(From a 4/3/17 post on blog.invisionapp.com, link here.)
Stanley Wood wanted to deeper understanding of how top apps were handling their design culture, so he toured 20 of them
He had learned at Spotify that it’s important to sell the problem before trying to sell a solution—make sure there is demand for a problem before chasing a solution
Stanley wanted to understand 3 main themes:
- People. How are orgs organized, both on a functional and mission level. Where does design sit? As a additional function or embedded in dev?
- Process. What are their processes optimized for? How to balance between speed and quality?
- Tools. What makes their lives easier and better?
With large distributed teams esp, important to have a weekly activity to create the “hive mind”
True innovation seems to require co-located designers and devs. For incremental work it’s not as important
Airbnb is organized around constituents: host and guest. The organise the team against across milestones of the user journey. The lessens the chance of creating features nobody actually wants or needs by staying entirely focused on the customer
But remember, designers like to play with other designers!
Orgs like IMB invest in week-long design on boarding focused on design thinking
Orgs have EPD, engineering, product and design as the core leadership unit
Great orgs invest in reviewing! Prod reviews, strategy reviews, reviews of security and accessibility and UX etc. This is essential to team alignment. It creates a tax on speed but gains in quality and inefficiencies make it worthy
Kim Lenox at LinkedIn: “A framework to work together, a common language, a common rhythm.” They have town halls every 2 weeks to distill values. They are ONE team and invest time in ensuring that
At Salesforce, every list they write is prioritized to keep them disciplined. Even design principles are prioritized, w delivery as #1. Learn to say no to lower priorities
Google’s Material Design is relatively small (30) so their secret sauce is focusing on scaling processes and not headcount. They have a clear POV on how teams should adopt and submit changes to the design system, which limits the need to have teams policing design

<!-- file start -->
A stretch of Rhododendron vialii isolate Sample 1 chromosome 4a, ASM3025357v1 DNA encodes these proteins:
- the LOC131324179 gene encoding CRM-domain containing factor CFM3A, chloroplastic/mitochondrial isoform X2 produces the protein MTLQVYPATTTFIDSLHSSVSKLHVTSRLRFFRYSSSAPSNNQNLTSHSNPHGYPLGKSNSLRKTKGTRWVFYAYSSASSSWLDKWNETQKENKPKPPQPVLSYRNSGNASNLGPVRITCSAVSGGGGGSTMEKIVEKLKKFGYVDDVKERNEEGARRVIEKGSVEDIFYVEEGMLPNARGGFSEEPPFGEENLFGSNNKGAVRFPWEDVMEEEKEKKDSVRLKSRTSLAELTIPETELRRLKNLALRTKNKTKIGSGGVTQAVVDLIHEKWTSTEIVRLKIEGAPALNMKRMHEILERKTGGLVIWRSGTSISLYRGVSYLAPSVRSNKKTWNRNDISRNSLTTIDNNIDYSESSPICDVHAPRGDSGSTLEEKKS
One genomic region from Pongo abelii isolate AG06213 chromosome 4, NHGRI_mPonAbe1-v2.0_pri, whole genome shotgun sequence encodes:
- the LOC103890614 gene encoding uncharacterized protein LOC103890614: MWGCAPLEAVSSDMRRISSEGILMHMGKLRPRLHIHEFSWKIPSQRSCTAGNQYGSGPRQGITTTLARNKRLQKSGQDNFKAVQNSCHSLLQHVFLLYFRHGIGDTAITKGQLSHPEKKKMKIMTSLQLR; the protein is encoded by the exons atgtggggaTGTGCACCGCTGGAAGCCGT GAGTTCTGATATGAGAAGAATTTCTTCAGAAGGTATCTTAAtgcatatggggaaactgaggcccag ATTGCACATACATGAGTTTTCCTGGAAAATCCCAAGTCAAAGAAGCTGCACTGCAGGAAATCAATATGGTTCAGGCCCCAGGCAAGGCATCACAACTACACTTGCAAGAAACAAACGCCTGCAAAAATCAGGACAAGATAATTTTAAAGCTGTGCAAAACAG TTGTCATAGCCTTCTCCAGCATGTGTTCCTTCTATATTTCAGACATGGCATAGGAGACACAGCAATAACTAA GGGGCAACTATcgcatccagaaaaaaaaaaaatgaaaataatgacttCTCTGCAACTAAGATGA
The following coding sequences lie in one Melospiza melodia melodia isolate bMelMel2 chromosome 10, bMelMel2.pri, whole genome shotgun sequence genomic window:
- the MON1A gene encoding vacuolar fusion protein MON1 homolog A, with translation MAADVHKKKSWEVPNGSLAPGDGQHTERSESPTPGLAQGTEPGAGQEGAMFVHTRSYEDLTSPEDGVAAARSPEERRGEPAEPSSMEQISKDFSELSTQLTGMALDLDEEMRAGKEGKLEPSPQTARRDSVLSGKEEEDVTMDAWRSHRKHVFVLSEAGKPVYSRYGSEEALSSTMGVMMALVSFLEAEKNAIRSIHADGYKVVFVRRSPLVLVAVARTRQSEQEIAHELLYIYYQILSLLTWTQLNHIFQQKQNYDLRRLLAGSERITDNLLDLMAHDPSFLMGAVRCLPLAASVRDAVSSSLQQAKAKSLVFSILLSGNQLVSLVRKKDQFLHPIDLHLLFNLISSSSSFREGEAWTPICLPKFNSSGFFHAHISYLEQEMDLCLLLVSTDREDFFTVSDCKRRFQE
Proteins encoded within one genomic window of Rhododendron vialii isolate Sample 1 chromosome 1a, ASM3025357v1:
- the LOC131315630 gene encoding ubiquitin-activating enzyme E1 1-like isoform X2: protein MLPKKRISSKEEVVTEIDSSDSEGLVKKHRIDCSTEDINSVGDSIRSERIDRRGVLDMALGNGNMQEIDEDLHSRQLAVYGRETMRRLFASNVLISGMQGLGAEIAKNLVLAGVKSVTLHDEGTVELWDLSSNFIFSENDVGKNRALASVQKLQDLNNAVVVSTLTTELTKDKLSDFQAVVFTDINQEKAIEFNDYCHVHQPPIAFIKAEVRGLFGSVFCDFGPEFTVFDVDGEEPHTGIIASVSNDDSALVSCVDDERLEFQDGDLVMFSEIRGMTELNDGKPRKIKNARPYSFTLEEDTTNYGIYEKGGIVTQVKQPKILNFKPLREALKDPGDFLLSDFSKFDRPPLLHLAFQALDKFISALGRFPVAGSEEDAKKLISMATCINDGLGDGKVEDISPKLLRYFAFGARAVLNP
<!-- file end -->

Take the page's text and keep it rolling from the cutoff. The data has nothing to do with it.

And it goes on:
Netflix leverages prototyping to quickly reduce the number of hypotheses before moving their best solutions to actual dev work. They have two types of testing, mountain testing A/B testing. The latter focuses on specific changes to the existing UI and impacts. Mountain testing is for drastic changes to the UI
Microsoft does incremental, interactive testing for existing products but also invests in incubating new products to speed up innovation on their product line
Bottom lines: silos bad, collab good. Invest in alignment on what’s important—alignment can replace silos.
Use the office to align the team also!
Airbnb’s meeting rooms are modeled after actual apts on their site, with storyboards that highlight their customer journey
Nike has sports fields, pools etc distributed across their campus and many folks are dressed like athletes, creating empathy
Salesforce has a book that communicates core values and culture. Foursquare’s core principles adorn the elevator banks. Intuit’s reception area has case studies of innovation projects, with photos of the teams involved.
Stanley returned to Spotify and gave a mini-roadshow across EPD, documenting who he spoke with and the facts of their organization around people, process and tools—with NO editorializing. This made the audience more receptive (and probably analytical) but also lead for a request to share his personal perspective on how Spotify should move forward
His first focus is collaboration–more purposeful crits and reviews, plus a dedicated design studio where designers can collab, bringing in remote designers to work towards the “hive mind”